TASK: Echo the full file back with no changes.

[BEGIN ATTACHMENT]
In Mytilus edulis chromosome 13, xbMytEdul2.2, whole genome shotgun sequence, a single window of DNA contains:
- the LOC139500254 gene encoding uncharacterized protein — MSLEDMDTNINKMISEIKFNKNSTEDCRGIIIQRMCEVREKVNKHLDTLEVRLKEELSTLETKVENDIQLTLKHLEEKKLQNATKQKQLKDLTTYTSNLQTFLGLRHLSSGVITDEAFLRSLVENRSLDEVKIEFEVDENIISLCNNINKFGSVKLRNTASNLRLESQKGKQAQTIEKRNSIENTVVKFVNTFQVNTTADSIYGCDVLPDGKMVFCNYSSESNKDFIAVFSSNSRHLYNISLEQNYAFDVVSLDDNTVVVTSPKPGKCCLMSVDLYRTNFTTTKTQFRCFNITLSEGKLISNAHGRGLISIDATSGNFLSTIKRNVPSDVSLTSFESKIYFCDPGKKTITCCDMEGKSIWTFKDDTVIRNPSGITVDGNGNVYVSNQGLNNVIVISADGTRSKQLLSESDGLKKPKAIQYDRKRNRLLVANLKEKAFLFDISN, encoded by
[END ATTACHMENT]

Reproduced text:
In Mytilus edulis chromosome 13, xbMytEdul2.2, whole genome shotgun sequence, a single window of DNA contains:
- the LOC139500254 gene encoding uncharacterized protein — MSLEDMDTNINKMISEIKFNKNSTEDCRGIIIQRMCEVREKVNKHLDTLEVRLKEELSTLETKVENDIQLTLKHLEEKKLQNATKQKQLKDLTTYTSNLQTFLGLRHLSSGVITDEAFLRSLVENRSLDEVKIEFEVDENIISLCNNINKFGSVKLRNTASNLRLESQKGKQAQTIEKRNSIENTVVKFVNTFQVNTTADSIYGCDVLPDGKMVFCNYSSESNKDFIAVFSSNSRHLYNISLEQNYAFDVVSLDDNTVVVTSPKPGKCCLMSVDLYRTNFTTTKTQFRCFNITLSEGKLISNAHGRGLISIDATSGNFLSTIKRNVPSDVSLTSFESKIYFCDPGKKTITCCDMEGKSIWTFKDDTVIRNPSGITVDGNGNVYVSNQGLNNVIVISADGTRSKQLLSESDGLKKPKAIQYDRKRNRLLVANLKEKAFLFDISN, encoded by